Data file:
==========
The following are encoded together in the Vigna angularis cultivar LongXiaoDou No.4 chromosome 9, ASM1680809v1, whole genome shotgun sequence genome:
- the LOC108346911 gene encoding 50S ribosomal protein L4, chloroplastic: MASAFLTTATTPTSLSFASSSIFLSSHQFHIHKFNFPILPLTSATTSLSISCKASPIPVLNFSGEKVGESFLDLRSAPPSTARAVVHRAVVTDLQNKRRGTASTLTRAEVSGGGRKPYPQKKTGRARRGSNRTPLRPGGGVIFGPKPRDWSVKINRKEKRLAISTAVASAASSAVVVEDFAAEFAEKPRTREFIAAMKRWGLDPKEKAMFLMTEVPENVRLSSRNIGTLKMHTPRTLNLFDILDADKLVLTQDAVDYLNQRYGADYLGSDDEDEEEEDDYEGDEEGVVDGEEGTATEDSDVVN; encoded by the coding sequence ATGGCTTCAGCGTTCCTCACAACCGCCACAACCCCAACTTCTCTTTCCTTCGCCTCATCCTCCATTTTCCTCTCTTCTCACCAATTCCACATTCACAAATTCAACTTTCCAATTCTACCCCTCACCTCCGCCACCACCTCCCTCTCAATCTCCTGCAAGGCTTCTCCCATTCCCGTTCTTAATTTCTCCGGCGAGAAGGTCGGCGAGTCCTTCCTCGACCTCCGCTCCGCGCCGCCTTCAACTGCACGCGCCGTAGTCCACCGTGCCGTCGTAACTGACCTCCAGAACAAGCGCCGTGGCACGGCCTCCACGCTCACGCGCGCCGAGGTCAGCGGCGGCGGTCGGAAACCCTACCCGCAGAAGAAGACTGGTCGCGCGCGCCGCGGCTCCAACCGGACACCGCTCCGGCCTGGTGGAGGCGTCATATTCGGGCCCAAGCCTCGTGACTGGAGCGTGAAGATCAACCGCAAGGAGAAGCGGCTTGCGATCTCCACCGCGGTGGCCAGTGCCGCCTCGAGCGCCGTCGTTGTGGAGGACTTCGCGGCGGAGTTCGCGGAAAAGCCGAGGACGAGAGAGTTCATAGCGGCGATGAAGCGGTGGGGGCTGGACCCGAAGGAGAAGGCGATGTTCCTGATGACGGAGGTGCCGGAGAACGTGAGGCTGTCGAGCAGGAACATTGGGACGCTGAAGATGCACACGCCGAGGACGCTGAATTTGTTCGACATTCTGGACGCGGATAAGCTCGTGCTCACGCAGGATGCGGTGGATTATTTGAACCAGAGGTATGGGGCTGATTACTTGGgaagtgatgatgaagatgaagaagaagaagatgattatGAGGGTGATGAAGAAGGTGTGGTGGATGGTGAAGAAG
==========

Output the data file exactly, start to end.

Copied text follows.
The following are encoded together in the Vigna angularis cultivar LongXiaoDou No.4 chromosome 9, ASM1680809v1, whole genome shotgun sequence genome:
- the LOC108346911 gene encoding 50S ribosomal protein L4, chloroplastic: MASAFLTTATTPTSLSFASSSIFLSSHQFHIHKFNFPILPLTSATTSLSISCKASPIPVLNFSGEKVGESFLDLRSAPPSTARAVVHRAVVTDLQNKRRGTASTLTRAEVSGGGRKPYPQKKTGRARRGSNRTPLRPGGGVIFGPKPRDWSVKINRKEKRLAISTAVASAASSAVVVEDFAAEFAEKPRTREFIAAMKRWGLDPKEKAMFLMTEVPENVRLSSRNIGTLKMHTPRTLNLFDILDADKLVLTQDAVDYLNQRYGADYLGSDDEDEEEEDDYEGDEEGVVDGEEGTATEDSDVVN; encoded by the coding sequence ATGGCTTCAGCGTTCCTCACAACCGCCACAACCCCAACTTCTCTTTCCTTCGCCTCATCCTCCATTTTCCTCTCTTCTCACCAATTCCACATTCACAAATTCAACTTTCCAATTCTACCCCTCACCTCCGCCACCACCTCCCTCTCAATCTCCTGCAAGGCTTCTCCCATTCCCGTTCTTAATTTCTCCGGCGAGAAGGTCGGCGAGTCCTTCCTCGACCTCCGCTCCGCGCCGCCTTCAACTGCACGCGCCGTAGTCCACCGTGCCGTCGTAACTGACCTCCAGAACAAGCGCCGTGGCACGGCCTCCACGCTCACGCGCGCCGAGGTCAGCGGCGGCGGTCGGAAACCCTACCCGCAGAAGAAGACTGGTCGCGCGCGCCGCGGCTCCAACCGGACACCGCTCCGGCCTGGTGGAGGCGTCATATTCGGGCCCAAGCCTCGTGACTGGAGCGTGAAGATCAACCGCAAGGAGAAGCGGCTTGCGATCTCCACCGCGGTGGCCAGTGCCGCCTCGAGCGCCGTCGTTGTGGAGGACTTCGCGGCGGAGTTCGCGGAAAAGCCGAGGACGAGAGAGTTCATAGCGGCGATGAAGCGGTGGGGGCTGGACCCGAAGGAGAAGGCGATGTTCCTGATGACGGAGGTGCCGGAGAACGTGAGGCTGTCGAGCAGGAACATTGGGACGCTGAAGATGCACACGCCGAGGACGCTGAATTTGTTCGACATTCTGGACGCGGATAAGCTCGTGCTCACGCAGGATGCGGTGGATTATTTGAACCAGAGGTATGGGGCTGATTACTTGGgaagtgatgatgaagatgaagaagaagaagatgattatGAGGGTGATGAAGAAGGTGTGGTGGATGGTGAAGAAG